As radio genomics is a new field available data from studies in the literature is quite limited. Nevertheless, there is an increasing number of publications where science groups are trying to use radiogenomic methods to prove an existing correlation between the molecular characteristics of specific tumors and the radiologic image these tumor present. Most studies are using data from Glioblastoma, breast cancer and lung cancer [11-13].
Merging imaging with molecular genetics, can lead to a new, rapid and reliable tool in every day clinical practice for both diagnosis and prognosis. For this purpose, more research is needed to be done, in order to confirm correlation between imaging and gene expression profiling.
- Hofker MH, FU J, Wijmenga C (2014) The genome revolution and its role in un-derstanding complex diseases. Biochim Biophys Acta 1842(10): 1889-1895.
- Lu YF, Goldstein DB, Angrist M, Cavalleri G (2014) Personalized medicine and human genetic diversity. Cold Spring Harb Perspect Med 4(9): a008581.
- Schork NJ (2015) Personalized medicine: Time for one-person trials. Nature 520(7549): 609-611.
- Ow TJ, Sandulache VC, Skinner HD, Myers JN (2013) Integration of cancer ge-nomics with treatment selection: from the genome to predictive biomarkers. Cancer 119(22): 3914-3928.
- Cortés JM, de Petris G, López JI (2017) Detection of Intratumor Heterogeneity in Modern Pathology: A Multisite Tumor Sampling Perspective. Front Med 4: 25.
- Wu J, Tha KK, Xing L, Li R (2018) Radiomics and radiogenomics for precision radiotherapy. J Radiat Res 59(suppl_1): i25-i31.
- Mazurowski MA (2015) Radiogenomics: what it is and why it is important. J Am Coll Radiol 12(8): 862-866.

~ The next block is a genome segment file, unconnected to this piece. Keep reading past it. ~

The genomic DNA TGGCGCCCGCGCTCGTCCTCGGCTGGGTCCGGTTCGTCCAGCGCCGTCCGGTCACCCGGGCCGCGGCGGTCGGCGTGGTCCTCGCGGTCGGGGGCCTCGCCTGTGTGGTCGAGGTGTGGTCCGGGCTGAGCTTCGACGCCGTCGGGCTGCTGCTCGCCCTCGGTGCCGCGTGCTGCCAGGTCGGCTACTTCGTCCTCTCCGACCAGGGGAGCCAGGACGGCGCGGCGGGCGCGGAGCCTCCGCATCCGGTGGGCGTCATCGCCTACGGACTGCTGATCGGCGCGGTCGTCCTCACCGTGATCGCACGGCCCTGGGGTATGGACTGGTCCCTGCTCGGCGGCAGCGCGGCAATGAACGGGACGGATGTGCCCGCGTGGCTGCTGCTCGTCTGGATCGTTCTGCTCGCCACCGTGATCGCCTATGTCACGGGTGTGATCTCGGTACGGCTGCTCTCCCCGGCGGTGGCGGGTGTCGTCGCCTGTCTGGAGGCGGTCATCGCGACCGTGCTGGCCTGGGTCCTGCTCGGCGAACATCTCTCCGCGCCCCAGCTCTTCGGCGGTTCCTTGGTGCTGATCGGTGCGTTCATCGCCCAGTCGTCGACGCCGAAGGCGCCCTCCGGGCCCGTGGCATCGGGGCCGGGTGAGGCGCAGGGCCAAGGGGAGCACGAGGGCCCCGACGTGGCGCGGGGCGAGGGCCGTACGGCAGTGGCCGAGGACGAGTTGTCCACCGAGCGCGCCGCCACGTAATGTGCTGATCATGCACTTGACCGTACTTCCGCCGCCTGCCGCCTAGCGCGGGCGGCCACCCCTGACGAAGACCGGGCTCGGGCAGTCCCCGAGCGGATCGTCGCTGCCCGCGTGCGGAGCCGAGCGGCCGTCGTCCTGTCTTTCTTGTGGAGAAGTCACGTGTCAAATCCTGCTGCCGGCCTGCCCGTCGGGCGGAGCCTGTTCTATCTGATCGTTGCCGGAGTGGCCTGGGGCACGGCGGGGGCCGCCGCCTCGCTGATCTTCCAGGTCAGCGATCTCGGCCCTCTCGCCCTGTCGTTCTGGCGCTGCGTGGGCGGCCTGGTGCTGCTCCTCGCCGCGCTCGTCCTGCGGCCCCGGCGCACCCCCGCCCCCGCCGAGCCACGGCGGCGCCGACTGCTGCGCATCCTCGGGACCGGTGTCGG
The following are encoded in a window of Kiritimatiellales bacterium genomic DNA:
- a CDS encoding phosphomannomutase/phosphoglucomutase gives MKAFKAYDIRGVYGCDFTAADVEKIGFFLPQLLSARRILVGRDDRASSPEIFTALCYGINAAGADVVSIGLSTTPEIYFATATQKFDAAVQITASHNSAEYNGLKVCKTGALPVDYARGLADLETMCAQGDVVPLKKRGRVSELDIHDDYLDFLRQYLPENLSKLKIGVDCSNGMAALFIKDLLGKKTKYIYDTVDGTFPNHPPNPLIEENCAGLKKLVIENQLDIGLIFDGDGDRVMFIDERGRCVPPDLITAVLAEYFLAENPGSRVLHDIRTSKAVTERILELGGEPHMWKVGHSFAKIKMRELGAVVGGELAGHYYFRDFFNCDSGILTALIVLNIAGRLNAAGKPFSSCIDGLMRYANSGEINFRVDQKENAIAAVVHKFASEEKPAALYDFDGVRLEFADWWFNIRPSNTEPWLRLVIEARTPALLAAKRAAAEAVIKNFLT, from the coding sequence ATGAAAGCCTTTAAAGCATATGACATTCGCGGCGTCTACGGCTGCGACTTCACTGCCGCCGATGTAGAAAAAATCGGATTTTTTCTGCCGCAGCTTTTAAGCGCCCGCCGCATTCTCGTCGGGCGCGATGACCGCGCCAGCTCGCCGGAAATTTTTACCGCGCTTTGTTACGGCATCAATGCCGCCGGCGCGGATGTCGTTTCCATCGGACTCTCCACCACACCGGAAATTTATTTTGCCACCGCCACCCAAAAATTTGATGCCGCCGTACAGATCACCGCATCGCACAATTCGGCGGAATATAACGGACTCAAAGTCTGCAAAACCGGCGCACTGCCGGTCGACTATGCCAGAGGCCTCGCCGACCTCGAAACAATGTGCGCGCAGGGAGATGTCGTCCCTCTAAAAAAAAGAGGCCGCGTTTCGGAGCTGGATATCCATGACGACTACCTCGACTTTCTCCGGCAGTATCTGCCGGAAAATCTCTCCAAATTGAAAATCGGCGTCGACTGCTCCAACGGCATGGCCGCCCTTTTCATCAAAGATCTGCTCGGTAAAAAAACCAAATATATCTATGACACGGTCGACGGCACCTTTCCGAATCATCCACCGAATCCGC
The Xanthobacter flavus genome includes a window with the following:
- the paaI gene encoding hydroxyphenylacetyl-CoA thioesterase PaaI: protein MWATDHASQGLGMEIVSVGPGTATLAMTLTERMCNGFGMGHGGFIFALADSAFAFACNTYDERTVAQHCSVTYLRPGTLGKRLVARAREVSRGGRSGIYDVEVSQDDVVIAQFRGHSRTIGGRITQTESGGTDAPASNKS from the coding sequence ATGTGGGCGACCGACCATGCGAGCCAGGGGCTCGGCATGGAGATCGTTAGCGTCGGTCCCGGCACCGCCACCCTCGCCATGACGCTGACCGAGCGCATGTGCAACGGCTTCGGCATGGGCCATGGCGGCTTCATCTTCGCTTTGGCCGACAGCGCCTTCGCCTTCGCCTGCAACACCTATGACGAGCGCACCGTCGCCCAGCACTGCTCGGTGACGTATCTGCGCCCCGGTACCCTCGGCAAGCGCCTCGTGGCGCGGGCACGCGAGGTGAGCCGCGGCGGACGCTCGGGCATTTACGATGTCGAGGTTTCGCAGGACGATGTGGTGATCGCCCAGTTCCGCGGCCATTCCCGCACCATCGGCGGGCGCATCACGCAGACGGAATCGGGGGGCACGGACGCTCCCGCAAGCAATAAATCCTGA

- Lambin P, Rios Velazquez E, Leijenaar R, Carvalho S, Van Stiphout RG, et al. (2012) Radiomics: extracting more information from medical images using advanced feature analysis. Eur J Cancer 48(4): 441-446.
- Kumar V, Gu Y, Basu S (2012) Radiomics: the process and the challenges. Magn Reson Imaging 30(9): 1234–1248.
- Jansen RW, Van Amstel P, Martens RM, Kooi IE, Wesseling P, et al. (2018) Non-invasive tumor genotyping using radiogenomic biomarkers, a systematic review and on-cology-wide pathway analysis. Oncotarget 9(28): 20134-20155.
- Kickingereder P, Bonekamp D, Nowosielski M, Kratz A, Sill M, et al. (2016) Radiogenomics of Glioblastoma: Machine Learning-based Classification of Molecular Characteristics by Using Multiparametric and Multiregional MR Imaging Features. Radiology 281(3): 907-918.
- Pinker K, Chin J, Melsaether AN, Morris EA, Moy L (2018) Precision Medicine and Radiogenomics in Breast Cancer: New Approaches toward Diagnosis and Treatment. Radiology 287(3): 732-747.
- Vardhanabhuti V Kuo (2018) Lung Cancer Radiogenomics: The Increasing Value of Imaging in Personalized Management of Lung Cancer Patients. J Thorac Imaging 33(1): 17-25.